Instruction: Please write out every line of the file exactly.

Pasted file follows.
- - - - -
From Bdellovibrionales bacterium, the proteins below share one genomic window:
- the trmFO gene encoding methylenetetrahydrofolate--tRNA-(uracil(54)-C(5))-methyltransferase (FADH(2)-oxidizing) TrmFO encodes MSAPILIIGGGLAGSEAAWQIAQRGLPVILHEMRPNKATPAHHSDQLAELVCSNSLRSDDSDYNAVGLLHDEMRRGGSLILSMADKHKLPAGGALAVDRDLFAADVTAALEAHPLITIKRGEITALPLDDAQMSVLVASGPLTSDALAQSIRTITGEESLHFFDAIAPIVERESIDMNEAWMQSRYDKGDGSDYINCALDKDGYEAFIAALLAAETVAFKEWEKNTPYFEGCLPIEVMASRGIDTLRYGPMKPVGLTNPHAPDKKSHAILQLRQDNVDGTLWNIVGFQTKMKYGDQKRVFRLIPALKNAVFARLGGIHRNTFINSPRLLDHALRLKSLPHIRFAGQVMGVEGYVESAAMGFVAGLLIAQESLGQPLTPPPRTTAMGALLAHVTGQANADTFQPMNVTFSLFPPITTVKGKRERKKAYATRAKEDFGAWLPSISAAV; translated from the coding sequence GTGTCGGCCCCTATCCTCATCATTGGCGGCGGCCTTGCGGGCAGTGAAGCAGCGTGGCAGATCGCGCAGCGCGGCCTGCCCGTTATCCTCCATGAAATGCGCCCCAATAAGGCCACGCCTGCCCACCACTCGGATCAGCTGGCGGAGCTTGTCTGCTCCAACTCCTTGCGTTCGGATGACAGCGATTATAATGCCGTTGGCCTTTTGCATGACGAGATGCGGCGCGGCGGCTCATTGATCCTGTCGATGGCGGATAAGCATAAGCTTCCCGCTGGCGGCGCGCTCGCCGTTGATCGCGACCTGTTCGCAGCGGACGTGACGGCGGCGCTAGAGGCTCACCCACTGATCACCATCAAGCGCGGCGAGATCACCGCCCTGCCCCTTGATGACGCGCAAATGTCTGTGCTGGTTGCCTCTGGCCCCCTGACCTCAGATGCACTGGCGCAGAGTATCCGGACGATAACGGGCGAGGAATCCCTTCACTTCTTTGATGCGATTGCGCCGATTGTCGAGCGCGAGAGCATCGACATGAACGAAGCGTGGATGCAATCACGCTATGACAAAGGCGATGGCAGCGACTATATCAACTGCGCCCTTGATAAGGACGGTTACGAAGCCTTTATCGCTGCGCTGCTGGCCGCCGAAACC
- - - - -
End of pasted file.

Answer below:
From Bdellovibrionales bacterium, the proteins below share one genomic window:
- the trmFO gene encoding methylenetetrahydrofolate--tRNA-(uracil(54)-C(5))-methyltransferase (FADH(2)-oxidizing) TrmFO encodes MSAPILIIGGGLAGSEAAWQIAQRGLPVILHEMRPNKATPAHHSDQLAELVCSNSLRSDDSDYNAVGLLHDEMRRGGSLILSMADKHKLPAGGALAVDRDLFAADVTAALEAHPLITIKRGEITALPLDDAQMSVLVASGPLTSDALAQSIRTITGEESLHFFDAIAPIVERESIDMNEAWMQSRYDKGDGSDYINCALDKDGYEAFIAALLAAETVAFKEWEKNTPYFEGCLPIEVMASRGIDTLRYGPMKPVGLTNPHAPDKKSHAILQLRQDNVDGTLWNIVGFQTKMKYGDQKRVFRLIPALKNAVFARLGGIHRNTFINSPRLLDHALRLKSLPHIRFAGQVMGVEGYVESAAMGFVAGLLIAQESLGQPLTPPPRTTAMGALLAHVTGQANADTFQPMNVTFSLFPPITTVKGKRERKKAYATRAKEDFGAWLPSISAAV; translated from the coding sequence GTGTCGGCCCCTATCCTCATCATTGGCGGCGGCCTTGCGGGCAGTGAAGCAGCGTGGCAGATCGCGCAGCGCGGCCTGCCCGTTATCCTCCATGAAATGCGCCCCAATAAGGCCACGCCTGCCCACCACTCGGATCAGCTGGCGGAGCTTGTCTGCTCCAACTCCTTGCGTTCGGATGACAGCGATTATAATGCCGTTGGCCTTTTGCATGACGAGATGCGGCGCGGCGGCTCATTGATCCTGTCGATGGCGGATAAGCATAAGCTTCCCGCTGGCGGCGCGCTCGCCGTTGATCGCGACCTGTTCGCAGCGGACGTGACGGCGGCGCTAGAGGCTCACCCACTGATCACCATCAAGCGCGGCGAGATCACCGCCCTGCCCCTTGATGACGCGCAAATGTCTGTGCTGGTTGCCTCTGGCCCCCTGACCTCAGATGCACTGGCGCAGAGTATCCGGACGATAACGGGCGAGGAATCCCTTCACTTCTTTGATGCGATTGCGCCGATTGTCGAGCGCGAGAGCATCGACATGAACGAAGCGTGGATGCAATCACGCTATGACAAAGGCGATGGCAGCGACTATATCAACTGCGCCCTTGATAAGGACGGTTACGAAGCCTTTATCGCTGCGCTGCTGGCCGCCGAAACC